So I’m creating a new category called Life in Lists. Aside from the fact that it’s an easier, perhaps lazier way to blog my thoughts, teaching creative writing has reinforced to me how powerful lists can be for wrapping your head around your own complex consciousness and arriving at meaningful observations about your life. Our textbook, The Practice of Creative Writing by Heather Sellers (which I highly recommend to anyone interested in pursuing creative writing for their own purposes, it’s brilliant, recommended to me by one who knows her stuff) is structured according to broad principles of writing, applicable to any genre: images, energy, tension, pattern, insight… And one of the things she includes in the insight chapter is that one “way to be wise” is to make lists: “Lists force a writer to stay focused on a single subject for longer and build the wisdom muscle.

Today I won’t be sharing a list, but a poem from The Practice of Creative Writing. For me, this poem has an implicit connection to food….and in my wrapped up world of female white privilege, it also makes me think of dieting — “cursing what hurt me, and praising what gives me joy,” and leaving a popcorn trail…  You know, “how everyone eats popcorn,” according to Amy Schumer…

by Tony Hoagland

Don’t take it personal, they said;
but I did, I took it all quite personal –

the breeze and the river and the color of the fields;
the piece of grapefruit and stamps,

the wet hair of women in the rain –
And I cursed what hurt me

and I praised what gave me joy,
the most simple-minded of possible responses.

The government reminded me of my father,
With its deafness and its laws,

and the weather reminded me of my mom,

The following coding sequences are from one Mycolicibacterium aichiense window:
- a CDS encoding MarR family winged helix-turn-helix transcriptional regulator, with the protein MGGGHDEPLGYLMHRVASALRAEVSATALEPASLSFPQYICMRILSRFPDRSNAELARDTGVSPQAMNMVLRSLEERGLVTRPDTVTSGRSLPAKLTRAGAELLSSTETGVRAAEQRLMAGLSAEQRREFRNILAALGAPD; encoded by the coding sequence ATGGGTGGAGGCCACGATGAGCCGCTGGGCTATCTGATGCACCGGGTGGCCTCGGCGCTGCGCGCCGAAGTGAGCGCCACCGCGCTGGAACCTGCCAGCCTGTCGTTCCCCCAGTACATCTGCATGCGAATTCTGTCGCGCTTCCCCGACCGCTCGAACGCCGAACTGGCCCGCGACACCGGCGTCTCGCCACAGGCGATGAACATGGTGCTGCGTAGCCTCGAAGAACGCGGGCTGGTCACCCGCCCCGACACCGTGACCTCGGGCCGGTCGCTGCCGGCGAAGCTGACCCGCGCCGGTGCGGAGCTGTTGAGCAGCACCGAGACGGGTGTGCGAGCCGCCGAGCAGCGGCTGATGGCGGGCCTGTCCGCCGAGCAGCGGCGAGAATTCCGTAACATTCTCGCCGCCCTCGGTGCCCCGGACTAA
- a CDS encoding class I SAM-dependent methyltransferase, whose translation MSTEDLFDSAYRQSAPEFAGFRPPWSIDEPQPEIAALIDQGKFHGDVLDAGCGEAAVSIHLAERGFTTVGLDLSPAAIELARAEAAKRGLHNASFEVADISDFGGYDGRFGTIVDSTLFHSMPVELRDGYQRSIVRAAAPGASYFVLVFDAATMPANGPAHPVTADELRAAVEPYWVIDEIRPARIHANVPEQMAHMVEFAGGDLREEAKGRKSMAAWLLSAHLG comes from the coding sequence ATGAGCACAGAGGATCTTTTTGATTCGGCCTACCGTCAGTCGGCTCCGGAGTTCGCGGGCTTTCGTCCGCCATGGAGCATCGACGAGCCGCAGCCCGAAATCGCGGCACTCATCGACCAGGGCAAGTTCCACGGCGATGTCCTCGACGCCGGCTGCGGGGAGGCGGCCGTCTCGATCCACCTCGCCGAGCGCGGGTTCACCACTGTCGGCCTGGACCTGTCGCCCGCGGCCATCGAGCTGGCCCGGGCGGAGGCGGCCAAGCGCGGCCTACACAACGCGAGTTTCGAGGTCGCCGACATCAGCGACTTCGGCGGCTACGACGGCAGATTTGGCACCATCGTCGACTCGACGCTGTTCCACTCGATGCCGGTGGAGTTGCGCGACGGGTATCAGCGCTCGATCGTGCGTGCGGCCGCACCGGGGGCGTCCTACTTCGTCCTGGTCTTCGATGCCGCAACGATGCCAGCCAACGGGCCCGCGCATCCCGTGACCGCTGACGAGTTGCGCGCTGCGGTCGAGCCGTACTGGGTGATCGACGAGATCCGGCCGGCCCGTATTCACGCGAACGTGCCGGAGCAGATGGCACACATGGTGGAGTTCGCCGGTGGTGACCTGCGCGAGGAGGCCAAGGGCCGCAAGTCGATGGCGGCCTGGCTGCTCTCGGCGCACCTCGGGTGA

with her tropical squalls.

Enjoy it while you can, they said of Happiness
Think first, they said of Talk

Get over it, they said
at the School of Broken Hearts

but I couldn’t and I didn’t and I don’t
believe in the clean break;

I believe in the compound fracture
served with a sauce of dirty regret,

I believe in saying it all
and taking it all back

and saying it again for good measure
while the air fills up with I’m-Sorries

like wheeling birds
and the trees look seasick in the wind.

Oh life! Can you blame me
for making a scene?

You were that yellow caboose, the moon
disappearing over a ridge of cloud.

I was the dog, chained in some fool’s backyard;
barking and barking:

trying to convince everything else
to take it personal too.

The iconic food-lovers — think Julia Child — are always hearty, voracious people, feeling people, with a rich and abundant emotional life, and a corresponding appetite. If you’re reading this, I leave you with the injunction I’m giving myself — which is to take life personally in the sense that there’s power and abundance to be found in vulnerability, in pouring yourself into your work and relationships, so as far as that goes, go ahead and make a scene.

“And The Mountains Echoed”

Screen Shot 2013-09-17 at 7.12.45 AMWhen I saw this book labeled by more than one independent bookstore as the “best yet” of Khaled Hosseini’s fiction, I was tempted by the thirty-five dollar hardback. I came to my senses and recently finished the e-book. Let me tell you about this over-hyped, but fast and engrossing read. The story is told in clipped, broad strokes, covering multiple generations of multiple families in an expansive, light-handed style that places more emphasis on universalities about familial love than it does on any particular narrative. This “wide-angle” style is different from The Kite Runner. From one sentence to the next, a character’s story might jump forward several decades, or a relationship between two seemingly unconnected characters is established. These hare turns are engrossing, both in a superficial way — tracking the pieces of a puzzle — but also in a more symbolic way, mimicking the reality that life moves with a dramatic momentum that we rarely recognize in the moment. I found myself pondering the idea that we are each born into someone else’s story, inheriting the latest strand of a narrative that we presume to direct.

You Get The Gist